Harvard Law School Makes Online Zero-L Course Free for All U.S. Law Schools Due to Coronavirus
For Kennedy School Fellows, Epstein-Linked Donors Present a Moral Dilemma
Tenants Grapple with High Rents and Local Turnover at Asana-Owned Properties
In April, Theft Surged as Cambridge Residents Stayed at Home
The History of Harvard's Commencement, Explained
The Center for Business and Government at the Kennedy School of Government (KSG) announced its nine spring fellows yesterday.
The fellows—who were selected from academia, the corporate world and the public sector—will spend this semester conducting research in programs focusing on the overlap of business and government.
After graduating from the KSG two years ago, Fiona Paua has returned to Harvard to work on creating a system which will rank countries’ friendliness to corporations.
She will also compile the Africa Competitiveness Report, which is intended to direct international investment attention to an area where information on the region’s economy is scarce. Although Paua will stay only through spring, she expects her ties to Harvard to endure.
“My stint here by no means defines my interaction with the school. I had the advantage of knowing the resources it has to offer,” she said. “It’s steeped in academia, but also in policy and actually making things happen. I look forward to tapping into the resources here.”
Michael Hilb, a project manager at Holcim—a multinational cement corporation—will focus on corporate citizenship, and the relations international businesses build on both local and corporate levels.
Hilb, who arrived at Harvard in January, said he has been impressed by the variety of perspectives at the University.
“There have been so many interesting insights, so many interesting things going on, so many interesting dialogues happening,” he said. “It is very fruitful in the end.”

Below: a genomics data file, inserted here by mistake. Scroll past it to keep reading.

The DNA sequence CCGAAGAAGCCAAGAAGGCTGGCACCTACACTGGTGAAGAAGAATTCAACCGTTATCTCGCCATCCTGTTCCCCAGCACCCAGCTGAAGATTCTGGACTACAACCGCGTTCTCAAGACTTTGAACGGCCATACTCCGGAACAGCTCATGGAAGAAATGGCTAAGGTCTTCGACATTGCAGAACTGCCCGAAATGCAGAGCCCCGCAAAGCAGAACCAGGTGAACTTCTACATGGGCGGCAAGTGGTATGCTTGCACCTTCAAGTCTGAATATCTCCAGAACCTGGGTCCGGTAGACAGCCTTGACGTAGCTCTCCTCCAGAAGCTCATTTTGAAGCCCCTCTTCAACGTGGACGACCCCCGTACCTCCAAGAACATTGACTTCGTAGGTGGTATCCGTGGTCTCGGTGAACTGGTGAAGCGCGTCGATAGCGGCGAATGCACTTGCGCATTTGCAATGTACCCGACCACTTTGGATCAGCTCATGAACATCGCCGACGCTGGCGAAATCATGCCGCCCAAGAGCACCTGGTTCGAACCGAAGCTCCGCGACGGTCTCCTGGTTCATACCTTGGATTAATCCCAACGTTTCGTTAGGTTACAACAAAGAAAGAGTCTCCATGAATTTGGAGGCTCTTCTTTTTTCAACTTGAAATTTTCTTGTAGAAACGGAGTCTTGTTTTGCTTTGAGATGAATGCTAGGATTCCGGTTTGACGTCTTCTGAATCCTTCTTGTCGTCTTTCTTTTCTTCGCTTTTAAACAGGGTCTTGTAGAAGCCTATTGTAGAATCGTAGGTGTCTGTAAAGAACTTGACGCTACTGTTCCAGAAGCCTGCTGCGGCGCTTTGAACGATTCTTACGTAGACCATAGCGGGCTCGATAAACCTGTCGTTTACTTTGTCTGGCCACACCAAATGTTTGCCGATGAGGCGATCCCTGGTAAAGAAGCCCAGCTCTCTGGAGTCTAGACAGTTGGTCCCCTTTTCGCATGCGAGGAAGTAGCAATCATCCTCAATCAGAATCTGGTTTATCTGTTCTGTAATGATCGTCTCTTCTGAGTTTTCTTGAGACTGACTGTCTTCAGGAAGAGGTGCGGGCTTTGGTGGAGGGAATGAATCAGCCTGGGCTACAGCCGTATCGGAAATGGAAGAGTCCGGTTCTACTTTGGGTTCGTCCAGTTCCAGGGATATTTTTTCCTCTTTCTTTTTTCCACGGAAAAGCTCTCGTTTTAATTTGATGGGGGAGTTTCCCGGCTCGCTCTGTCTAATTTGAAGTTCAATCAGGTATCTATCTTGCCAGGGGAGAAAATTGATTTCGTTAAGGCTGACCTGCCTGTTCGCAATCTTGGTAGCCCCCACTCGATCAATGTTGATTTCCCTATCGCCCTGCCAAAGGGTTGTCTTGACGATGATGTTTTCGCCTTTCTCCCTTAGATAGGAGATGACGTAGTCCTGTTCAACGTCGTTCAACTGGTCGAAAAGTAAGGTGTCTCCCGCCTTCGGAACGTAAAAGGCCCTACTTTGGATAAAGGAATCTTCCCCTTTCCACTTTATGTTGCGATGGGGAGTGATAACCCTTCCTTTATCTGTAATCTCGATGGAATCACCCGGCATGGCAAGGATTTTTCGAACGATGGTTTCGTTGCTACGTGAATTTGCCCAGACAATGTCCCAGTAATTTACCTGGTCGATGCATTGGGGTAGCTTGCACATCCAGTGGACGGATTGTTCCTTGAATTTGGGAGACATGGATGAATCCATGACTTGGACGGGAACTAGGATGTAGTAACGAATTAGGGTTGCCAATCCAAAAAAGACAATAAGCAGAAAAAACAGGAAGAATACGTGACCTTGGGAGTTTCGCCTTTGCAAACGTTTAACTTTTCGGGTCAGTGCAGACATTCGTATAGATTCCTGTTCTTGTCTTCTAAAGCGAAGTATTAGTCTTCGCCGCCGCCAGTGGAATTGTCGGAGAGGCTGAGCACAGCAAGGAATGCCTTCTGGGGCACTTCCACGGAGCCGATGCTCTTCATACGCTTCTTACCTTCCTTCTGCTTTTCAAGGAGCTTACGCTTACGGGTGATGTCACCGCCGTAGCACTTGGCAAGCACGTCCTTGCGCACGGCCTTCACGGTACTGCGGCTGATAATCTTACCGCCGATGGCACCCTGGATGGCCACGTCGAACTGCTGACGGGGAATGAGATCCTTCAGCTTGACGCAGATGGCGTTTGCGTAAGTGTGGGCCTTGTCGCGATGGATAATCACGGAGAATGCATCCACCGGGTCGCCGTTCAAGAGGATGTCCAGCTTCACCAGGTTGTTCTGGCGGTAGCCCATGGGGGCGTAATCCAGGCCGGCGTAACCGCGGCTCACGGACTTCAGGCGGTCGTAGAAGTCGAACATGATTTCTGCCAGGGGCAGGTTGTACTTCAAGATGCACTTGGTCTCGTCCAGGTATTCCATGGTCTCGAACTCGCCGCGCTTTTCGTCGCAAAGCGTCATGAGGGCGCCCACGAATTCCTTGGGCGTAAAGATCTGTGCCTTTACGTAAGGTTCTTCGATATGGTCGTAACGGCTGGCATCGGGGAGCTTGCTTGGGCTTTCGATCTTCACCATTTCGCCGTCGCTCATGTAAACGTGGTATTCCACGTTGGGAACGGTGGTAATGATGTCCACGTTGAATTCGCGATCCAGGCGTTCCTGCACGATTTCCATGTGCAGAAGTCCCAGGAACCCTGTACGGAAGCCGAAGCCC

Lawyer and financial services consultant Michael L. Michael is working on the problem of business ethics and securities regulation.
“I’m trying to focus on successfully regulating ethical behavior,” he said. “It’s a very, very regulated sector, so the absence of rules is not the issue. That means that there are too many rules, too few rules, or the wrong rules.”
Michael will consult with professors at the Business School, the Law School and the KSG in addition to conducting field work.
Three of the fellows hail from China, including two from Tsinghua University, which has a growing exchange program with the Center for Business and Government.
Wenhao Cheng is an assistant professor at Tsinghua.
While at the KSG, he will continue his scholarship on China’s state-owned enterprises and their relationship to government.
Cheng’s colleague, Qingguo Meng, will work with Daewoo Professor of International Affairs Anthony Saich on technology policy.
Peking University Professor Feng Lu will continue his work for China’s Center for Economic Research while in residence.
Ian MacInnes, an assistant professor at Syracuse University, will spend his time at the KSG researching security issues on peer-to-peer networks and electronic marketplaces.
Andrew Wong, fresh from the business world, will transition into academia through research on industrial and technological change in global business sectors.
Want to keep up with breaking news? Subscribe to our email newsletter.